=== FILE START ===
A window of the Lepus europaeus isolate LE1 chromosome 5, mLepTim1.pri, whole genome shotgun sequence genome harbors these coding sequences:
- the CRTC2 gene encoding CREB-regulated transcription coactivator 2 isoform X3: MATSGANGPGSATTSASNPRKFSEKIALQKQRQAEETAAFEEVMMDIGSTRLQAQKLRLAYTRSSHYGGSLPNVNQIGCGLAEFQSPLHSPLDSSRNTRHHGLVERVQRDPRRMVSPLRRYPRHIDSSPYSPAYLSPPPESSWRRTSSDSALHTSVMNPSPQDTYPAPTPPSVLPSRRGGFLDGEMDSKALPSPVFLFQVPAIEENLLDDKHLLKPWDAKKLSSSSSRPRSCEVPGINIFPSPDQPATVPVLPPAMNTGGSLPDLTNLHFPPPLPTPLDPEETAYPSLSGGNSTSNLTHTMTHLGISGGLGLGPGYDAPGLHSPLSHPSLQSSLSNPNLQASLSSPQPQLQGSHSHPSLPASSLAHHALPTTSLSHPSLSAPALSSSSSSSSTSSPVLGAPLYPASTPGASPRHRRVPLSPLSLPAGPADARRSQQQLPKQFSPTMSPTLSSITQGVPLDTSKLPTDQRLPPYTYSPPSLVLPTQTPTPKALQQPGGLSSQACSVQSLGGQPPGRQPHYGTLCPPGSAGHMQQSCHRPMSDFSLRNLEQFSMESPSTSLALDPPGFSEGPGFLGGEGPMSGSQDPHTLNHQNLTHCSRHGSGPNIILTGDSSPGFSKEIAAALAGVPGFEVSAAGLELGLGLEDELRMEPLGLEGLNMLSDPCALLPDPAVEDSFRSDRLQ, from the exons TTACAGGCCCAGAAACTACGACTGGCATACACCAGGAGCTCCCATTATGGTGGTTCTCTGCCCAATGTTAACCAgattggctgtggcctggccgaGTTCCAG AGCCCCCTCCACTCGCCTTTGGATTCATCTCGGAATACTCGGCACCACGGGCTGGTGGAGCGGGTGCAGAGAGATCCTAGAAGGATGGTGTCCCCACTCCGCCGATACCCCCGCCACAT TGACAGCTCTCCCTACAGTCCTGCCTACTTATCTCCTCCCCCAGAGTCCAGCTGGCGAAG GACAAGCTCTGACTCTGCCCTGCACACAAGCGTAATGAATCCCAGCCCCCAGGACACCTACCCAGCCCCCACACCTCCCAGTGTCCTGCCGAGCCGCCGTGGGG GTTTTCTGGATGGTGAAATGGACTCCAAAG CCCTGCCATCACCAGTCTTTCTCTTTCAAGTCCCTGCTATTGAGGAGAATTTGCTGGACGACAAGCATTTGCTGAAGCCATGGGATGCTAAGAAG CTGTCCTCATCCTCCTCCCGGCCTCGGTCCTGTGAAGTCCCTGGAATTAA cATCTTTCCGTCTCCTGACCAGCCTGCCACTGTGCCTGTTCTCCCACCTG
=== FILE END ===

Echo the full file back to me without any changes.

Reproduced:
A window of the Lepus europaeus isolate LE1 chromosome 5, mLepTim1.pri, whole genome shotgun sequence genome harbors these coding sequences:
- the CRTC2 gene encoding CREB-regulated transcription coactivator 2 isoform X3: MATSGANGPGSATTSASNPRKFSEKIALQKQRQAEETAAFEEVMMDIGSTRLQAQKLRLAYTRSSHYGGSLPNVNQIGCGLAEFQSPLHSPLDSSRNTRHHGLVERVQRDPRRMVSPLRRYPRHIDSSPYSPAYLSPPPESSWRRTSSDSALHTSVMNPSPQDTYPAPTPPSVLPSRRGGFLDGEMDSKALPSPVFLFQVPAIEENLLDDKHLLKPWDAKKLSSSSSRPRSCEVPGINIFPSPDQPATVPVLPPAMNTGGSLPDLTNLHFPPPLPTPLDPEETAYPSLSGGNSTSNLTHTMTHLGISGGLGLGPGYDAPGLHSPLSHPSLQSSLSNPNLQASLSSPQPQLQGSHSHPSLPASSLAHHALPTTSLSHPSLSAPALSSSSSSSSTSSPVLGAPLYPASTPGASPRHRRVPLSPLSLPAGPADARRSQQQLPKQFSPTMSPTLSSITQGVPLDTSKLPTDQRLPPYTYSPPSLVLPTQTPTPKALQQPGGLSSQACSVQSLGGQPPGRQPHYGTLCPPGSAGHMQQSCHRPMSDFSLRNLEQFSMESPSTSLALDPPGFSEGPGFLGGEGPMSGSQDPHTLNHQNLTHCSRHGSGPNIILTGDSSPGFSKEIAAALAGVPGFEVSAAGLELGLGLEDELRMEPLGLEGLNMLSDPCALLPDPAVEDSFRSDRLQ, from the exons TTACAGGCCCAGAAACTACGACTGGCATACACCAGGAGCTCCCATTATGGTGGTTCTCTGCCCAATGTTAACCAgattggctgtggcctggccgaGTTCCAG AGCCCCCTCCACTCGCCTTTGGATTCATCTCGGAATACTCGGCACCACGGGCTGGTGGAGCGGGTGCAGAGAGATCCTAGAAGGATGGTGTCCCCACTCCGCCGATACCCCCGCCACAT TGACAGCTCTCCCTACAGTCCTGCCTACTTATCTCCTCCCCCAGAGTCCAGCTGGCGAAG GACAAGCTCTGACTCTGCCCTGCACACAAGCGTAATGAATCCCAGCCCCCAGGACACCTACCCAGCCCCCACACCTCCCAGTGTCCTGCCGAGCCGCCGTGGGG GTTTTCTGGATGGTGAAATGGACTCCAAAG CCCTGCCATCACCAGTCTTTCTCTTTCAAGTCCCTGCTATTGAGGAGAATTTGCTGGACGACAAGCATTTGCTGAAGCCATGGGATGCTAAGAAG CTGTCCTCATCCTCCTCCCGGCCTCGGTCCTGTGAAGTCCCTGGAATTAA cATCTTTCCGTCTCCTGACCAGCCTGCCACTGTGCCTGTTCTCCCACCTG